The Direct Care Worker: Protector During the Pandemic

The coronavirus pandemic has forced us to see things that cannot be unseen.

As the pandemic spread across the United States and we began to shelter in place, our collective focus centered on the home in a way that it never has. Suddenly—for many of us—home became the place where we worked, went to school, cooked and ate every meal, and rested. For people who typically work outside the home, the work that takes place inside the home came into focus in a new way, and the absence of domestic workers—nannies, home care workers and house cleaners—was felt acutely.

The critical workforce of 2.2 million domestic workers that we have relied on every day, to do the work that makes all other work possible, suddenly moved out of the shadows and into the spotlight. These are the essential workers on the frontline of the pandemic.

An NDWA member cares for an older adult at home.

An NDWA member cares for an older adult at home. 

The home care workforce suddenly became one of our most critical defenses against a virus that had the highest mortality rate among older people. The virus put nursing homes on lockdown and left people who were aging in place unable to access to groceries or medicines. Home care workers became a lifeline in an entirely new way.  We have relied on them to provide the essential care and supportive services our loved ones need. Oftentimes direct care workers were elders’ only link to the outside world.

That’s why the Administration’s effort to end the Deferred Action for Childhood Arrivals (DACA) program is the exact wrong direction to take if we are to ensure our collective recovery. It is an act that ignores the critical needs of our society and economy, particularly during a pandemic.

The 2.2 million domestic workers in the United States—nannies, home care workers and house cleaners—are disproportionately women, Black, Latinx, Native American and Asian, and immigrants. This is particularly true for home care workers—both independent and in-agency—who make up more than half of the domestic workforce. Women make up 87.4 percent of the home care workforce. Of these, 39.6 percent of non-agency home care workers and 52.7 percent of agency-based home care workers are Black or Latinx. Home care workers also are disproportionately immigrants: 26.4 percent of home care workers are immigrants and 13.4 percent are foreign-born noncitizens, such as DACA recipients.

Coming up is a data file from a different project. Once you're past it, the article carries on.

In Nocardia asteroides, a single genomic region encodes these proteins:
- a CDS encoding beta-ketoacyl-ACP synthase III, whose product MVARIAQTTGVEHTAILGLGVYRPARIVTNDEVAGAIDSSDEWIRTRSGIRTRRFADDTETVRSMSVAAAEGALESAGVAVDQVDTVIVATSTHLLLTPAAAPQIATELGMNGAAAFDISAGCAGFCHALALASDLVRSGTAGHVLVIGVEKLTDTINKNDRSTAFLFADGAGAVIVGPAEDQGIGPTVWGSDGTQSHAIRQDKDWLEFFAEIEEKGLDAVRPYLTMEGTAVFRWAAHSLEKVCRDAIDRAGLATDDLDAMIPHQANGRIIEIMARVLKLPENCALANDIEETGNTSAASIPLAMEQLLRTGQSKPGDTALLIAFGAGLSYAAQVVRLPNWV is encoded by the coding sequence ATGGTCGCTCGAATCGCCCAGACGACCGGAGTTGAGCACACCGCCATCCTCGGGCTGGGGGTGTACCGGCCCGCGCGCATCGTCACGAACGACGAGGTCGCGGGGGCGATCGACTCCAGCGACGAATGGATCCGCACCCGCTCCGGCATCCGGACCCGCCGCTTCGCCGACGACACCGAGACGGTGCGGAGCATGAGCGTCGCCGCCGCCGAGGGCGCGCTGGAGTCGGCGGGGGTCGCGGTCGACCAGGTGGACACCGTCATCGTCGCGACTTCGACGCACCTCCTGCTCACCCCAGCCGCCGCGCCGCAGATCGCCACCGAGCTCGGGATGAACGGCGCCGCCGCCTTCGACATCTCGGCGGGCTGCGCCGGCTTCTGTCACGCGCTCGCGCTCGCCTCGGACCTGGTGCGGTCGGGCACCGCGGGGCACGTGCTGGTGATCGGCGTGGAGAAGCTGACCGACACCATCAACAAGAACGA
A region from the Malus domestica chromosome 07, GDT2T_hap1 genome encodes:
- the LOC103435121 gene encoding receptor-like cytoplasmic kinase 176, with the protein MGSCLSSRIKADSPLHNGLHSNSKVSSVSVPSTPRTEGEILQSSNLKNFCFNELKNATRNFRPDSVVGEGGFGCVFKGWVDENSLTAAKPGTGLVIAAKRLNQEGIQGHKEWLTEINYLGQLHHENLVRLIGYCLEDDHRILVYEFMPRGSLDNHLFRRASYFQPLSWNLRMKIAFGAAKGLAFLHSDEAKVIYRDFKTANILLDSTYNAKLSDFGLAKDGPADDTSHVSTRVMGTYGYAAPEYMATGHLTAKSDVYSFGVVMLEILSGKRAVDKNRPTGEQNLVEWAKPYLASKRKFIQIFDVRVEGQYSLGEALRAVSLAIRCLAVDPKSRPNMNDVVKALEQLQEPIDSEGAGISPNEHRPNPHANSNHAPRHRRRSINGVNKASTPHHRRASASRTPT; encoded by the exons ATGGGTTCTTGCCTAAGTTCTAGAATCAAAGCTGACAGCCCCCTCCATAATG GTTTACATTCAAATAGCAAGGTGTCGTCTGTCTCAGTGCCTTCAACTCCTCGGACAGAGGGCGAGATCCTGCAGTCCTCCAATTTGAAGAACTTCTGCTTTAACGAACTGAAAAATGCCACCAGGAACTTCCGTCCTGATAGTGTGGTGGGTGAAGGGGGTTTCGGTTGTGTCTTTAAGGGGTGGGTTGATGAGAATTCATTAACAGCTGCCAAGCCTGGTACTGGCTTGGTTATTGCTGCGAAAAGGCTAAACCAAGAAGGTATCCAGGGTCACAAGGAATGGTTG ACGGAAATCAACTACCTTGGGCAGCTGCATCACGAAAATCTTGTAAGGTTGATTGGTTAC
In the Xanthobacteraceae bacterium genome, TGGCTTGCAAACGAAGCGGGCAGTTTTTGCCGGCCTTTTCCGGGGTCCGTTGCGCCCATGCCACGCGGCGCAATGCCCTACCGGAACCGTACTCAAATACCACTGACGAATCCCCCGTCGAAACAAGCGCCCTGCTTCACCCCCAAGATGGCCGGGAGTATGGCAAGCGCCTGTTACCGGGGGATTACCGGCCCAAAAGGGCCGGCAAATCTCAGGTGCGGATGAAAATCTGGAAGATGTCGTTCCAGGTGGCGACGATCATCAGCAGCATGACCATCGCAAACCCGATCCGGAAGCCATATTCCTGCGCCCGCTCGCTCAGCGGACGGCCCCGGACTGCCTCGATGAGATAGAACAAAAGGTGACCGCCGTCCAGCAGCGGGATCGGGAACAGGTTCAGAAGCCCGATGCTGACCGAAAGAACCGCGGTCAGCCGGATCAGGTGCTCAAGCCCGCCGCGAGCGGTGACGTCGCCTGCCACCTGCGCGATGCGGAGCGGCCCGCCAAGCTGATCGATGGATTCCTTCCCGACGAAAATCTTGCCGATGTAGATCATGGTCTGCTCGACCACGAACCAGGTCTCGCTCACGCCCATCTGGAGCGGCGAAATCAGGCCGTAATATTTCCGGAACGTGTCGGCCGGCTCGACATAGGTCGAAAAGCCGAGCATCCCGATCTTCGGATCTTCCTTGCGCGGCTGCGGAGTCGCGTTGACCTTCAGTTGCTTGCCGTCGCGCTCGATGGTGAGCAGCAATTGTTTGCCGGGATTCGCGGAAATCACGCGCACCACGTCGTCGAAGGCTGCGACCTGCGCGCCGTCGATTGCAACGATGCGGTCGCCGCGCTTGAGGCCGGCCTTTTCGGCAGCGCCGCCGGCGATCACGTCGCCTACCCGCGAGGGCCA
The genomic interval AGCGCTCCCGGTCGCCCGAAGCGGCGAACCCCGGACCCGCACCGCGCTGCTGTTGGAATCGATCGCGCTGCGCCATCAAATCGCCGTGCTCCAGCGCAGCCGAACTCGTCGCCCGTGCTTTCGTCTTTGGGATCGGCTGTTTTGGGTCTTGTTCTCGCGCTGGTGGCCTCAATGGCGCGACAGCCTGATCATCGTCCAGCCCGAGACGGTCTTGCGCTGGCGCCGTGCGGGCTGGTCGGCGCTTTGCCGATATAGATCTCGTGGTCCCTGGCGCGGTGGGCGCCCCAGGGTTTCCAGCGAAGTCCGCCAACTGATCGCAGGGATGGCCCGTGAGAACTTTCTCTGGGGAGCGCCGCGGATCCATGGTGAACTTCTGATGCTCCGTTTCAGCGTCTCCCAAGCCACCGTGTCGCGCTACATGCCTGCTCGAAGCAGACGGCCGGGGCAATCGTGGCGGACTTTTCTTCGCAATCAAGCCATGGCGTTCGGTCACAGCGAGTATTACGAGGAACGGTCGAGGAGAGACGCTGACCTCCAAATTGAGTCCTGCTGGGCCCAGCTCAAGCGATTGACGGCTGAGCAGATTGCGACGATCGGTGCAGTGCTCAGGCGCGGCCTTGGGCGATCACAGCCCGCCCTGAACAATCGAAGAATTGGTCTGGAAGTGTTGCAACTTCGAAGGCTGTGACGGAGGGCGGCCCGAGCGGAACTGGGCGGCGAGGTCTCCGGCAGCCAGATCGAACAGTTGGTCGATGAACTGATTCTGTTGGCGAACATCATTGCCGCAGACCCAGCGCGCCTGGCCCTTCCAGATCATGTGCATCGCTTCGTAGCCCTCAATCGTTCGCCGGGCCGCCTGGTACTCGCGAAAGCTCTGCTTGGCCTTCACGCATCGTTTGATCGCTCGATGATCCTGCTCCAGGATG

The truth is, if we are to meet our large and growing need for home care services, we will need to significantly expand our workforce, including more immigrant and non-immigrant workers.

The National Domestic Workers Alliance (NDWA) has been working for the respect and dignity of domestic workers for more than a decade, fighting for domestic workers to receive a living wage and benefits, as well as protection against harassment and discrimination. Central to that effort is the right to live and work in the country that is their home, especially when they have been fighting to keep us all safe from a deadly virus.

The Supreme Court decision issued on June 18 rejected the Administration’s attempt to end the DACA program due to violation of the Administrative Procedure Act, but it can’t prevent future attempts to cancel the program. As an organization, NDWA supports immigrant workers having a path to citizenship, because legal status is the key to both economic security and economic recovery. We see—each and every day—the ways in which immigrants are essential, the contributions that immigrant workers (in particular women of color) make to this country, and we know that the only way we can build a more resilient, strong care workforce is to ensure we are taking care of the workers who take care of us.

Domestic workers, and home care workers, remain on the frontlines of this ongoing pandemic. And we expect that to continue for some time as we wait for a vaccine and try to adjust to the new normal that will likely define our lives into 2021. And while we will never unsee the grief and sadness of people who have lost family and friends too soon, we will also never unsee the courage of workers who have taken care of us in unimaginable circumstances.

Listen to Ai-jen Poo on Future Proof with Peter Kaldes, ASA's President & CEO


Ai-jen Poo is co-founder and executive director of the National Domestic Workers Alliance.

Photos courtesy of Othello Banaci/National Domestic Workers Alliance